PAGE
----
I guess I'd hoped it was akin to something in one of those suspected cultures. It would be great to have yet another book on the subject.
Enjoy your search! Can't help but envy you, as they say around my home.


I was raised in Southwest Virginia. I went to college in the summers (while I was in high school) at Clinch Valley College, in Wise. That's how I'm familiar with the Melungeons of that area. Some of them were my frinends back then.

I ran across the escaped Spanish slave story recently, while researching the history of a recently discovered Spanish fort (Fort San Juan) in North Carolina, and to the best of my knowledge, no one has yet tied that escape (in the mid to late 1500's) to the possibility of their inclusion in the Melungeon mix. Give it time, I'm sure someone will make the connection as a possibility!



posted on Mar, 31 2010 @ 01:15 PM
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reply to post by nenothtu
 


Off topic, I know.
As a child, Wise was one of our shopping destinations when we'd "go to town".
Years later , as I wander this large, multi-cultural city in the Northeast, I'm often stunned to see the faces of my paternal grandmothers' family amongst those of many more recent immigrants. My family may not have resembled most of their neighbors, but they sure as hell wouldn't stand out here.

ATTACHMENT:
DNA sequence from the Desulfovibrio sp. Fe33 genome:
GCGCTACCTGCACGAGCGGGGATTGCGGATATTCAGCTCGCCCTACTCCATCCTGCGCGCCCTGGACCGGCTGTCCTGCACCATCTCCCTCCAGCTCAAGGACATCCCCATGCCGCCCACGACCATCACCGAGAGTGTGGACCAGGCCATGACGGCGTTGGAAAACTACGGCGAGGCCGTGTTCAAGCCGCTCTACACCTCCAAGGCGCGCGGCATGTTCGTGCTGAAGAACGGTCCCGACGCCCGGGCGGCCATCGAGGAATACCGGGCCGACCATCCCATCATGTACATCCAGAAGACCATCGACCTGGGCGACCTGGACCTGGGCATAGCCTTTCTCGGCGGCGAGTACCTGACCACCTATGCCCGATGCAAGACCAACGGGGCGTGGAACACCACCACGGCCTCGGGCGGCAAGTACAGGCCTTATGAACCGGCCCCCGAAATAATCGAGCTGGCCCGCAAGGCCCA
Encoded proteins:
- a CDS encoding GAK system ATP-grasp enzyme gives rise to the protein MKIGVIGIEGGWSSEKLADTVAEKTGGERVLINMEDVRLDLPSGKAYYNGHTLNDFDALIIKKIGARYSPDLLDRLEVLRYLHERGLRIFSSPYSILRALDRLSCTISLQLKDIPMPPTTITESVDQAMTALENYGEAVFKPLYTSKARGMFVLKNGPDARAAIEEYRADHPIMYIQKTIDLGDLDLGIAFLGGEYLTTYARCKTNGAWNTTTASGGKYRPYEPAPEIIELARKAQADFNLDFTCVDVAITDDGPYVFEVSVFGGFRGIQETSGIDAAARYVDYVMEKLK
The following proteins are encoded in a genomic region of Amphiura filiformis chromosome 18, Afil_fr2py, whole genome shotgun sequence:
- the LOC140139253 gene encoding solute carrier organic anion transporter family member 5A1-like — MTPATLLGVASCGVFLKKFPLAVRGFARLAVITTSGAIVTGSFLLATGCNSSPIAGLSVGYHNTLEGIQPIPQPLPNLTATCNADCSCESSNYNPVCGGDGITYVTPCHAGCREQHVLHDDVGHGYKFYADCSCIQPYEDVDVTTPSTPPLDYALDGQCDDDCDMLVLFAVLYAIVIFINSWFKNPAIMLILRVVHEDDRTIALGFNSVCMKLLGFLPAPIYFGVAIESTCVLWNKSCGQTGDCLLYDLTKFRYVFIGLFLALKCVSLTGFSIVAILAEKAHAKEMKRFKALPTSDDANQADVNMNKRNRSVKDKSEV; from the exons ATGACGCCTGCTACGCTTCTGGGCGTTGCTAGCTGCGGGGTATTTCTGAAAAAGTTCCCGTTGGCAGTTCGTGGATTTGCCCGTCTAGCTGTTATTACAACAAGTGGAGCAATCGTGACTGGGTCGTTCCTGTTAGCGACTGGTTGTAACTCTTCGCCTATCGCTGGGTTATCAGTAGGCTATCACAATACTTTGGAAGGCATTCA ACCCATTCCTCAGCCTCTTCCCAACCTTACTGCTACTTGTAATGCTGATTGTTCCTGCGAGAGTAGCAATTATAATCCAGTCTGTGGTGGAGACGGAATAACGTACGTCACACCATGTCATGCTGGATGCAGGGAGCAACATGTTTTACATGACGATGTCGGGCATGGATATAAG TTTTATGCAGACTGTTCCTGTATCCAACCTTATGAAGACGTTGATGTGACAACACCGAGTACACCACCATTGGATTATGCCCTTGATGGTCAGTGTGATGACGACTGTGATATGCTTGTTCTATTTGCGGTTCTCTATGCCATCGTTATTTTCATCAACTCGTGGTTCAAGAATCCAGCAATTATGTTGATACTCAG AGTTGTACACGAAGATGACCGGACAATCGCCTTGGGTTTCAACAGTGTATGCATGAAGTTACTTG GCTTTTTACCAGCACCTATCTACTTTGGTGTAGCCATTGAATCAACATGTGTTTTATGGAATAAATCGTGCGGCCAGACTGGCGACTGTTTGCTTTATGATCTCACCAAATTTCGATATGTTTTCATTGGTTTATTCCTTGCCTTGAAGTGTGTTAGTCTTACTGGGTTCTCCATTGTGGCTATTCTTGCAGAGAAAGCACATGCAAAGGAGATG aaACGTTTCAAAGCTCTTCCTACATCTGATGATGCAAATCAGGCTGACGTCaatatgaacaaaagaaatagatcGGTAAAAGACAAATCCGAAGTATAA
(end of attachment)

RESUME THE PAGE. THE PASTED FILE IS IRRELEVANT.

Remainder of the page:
posted on Mar, 31 2010 @ 01:31 PM
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Originally posted by twohawks
As one who has spent a good deal of time in my life carving in different mediums, looking at the picture, suggests to me, that this has been there for a very long time. Edges look considerably weatherworn/waterworn for this to have been carved recently. It does not liken to any native american glyphs that I'm familiar with, however it does seems to have a European feel to it's origins, Nordic perhaps


Do you know any thing about Menonite hex symbols?
The Morovians used a lot off stone as well.
Stone stock fences around the barns.
I does seem somwhat Norman IMO



posted on Mar, 31 2010 @ 01:40 PM
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reply to post by nenothtu
 


sSorry, off topic again.
Thanks for the Spanish slave info. It brings to mind our treasured family story about my Hillbilly mother and her sisters being snatched by INS and detained briefly at the border while on a bus tour of San Diego. Apparently others see a resemblance.
Won't bother you again.



posted on Mar, 31 2010 @ 01:55 PM
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reply to post by spikey
 


I should of stated lawsuits against the property owners, not the OP. We live in a very litigious society nowadays, and even if they are frivolous lawsuits, the owner has to show up in court or risk losing by default.



posted on Mar, 31 2010 @ 02:13 PM
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Here is an interesting site from Britian:
www.stone-circles.org.uk...
It explains their symbolism. This is a little more like you stone carving:

This one is Goa. That's India.

This is also from India



[edit on 3/31/2010 by zachi]



posted on Mar, 31 2010 @ 02:26 PM
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Wow cant believe this got 10 pages of replys. IT IS NOT A CARVING, it is a material used by masons to fix defects in cement and rock. You can see that it was a strip and it overlays the circle on left and right sides and it was molded in the middle. Whom ever was doing this did a pretty sloppy job.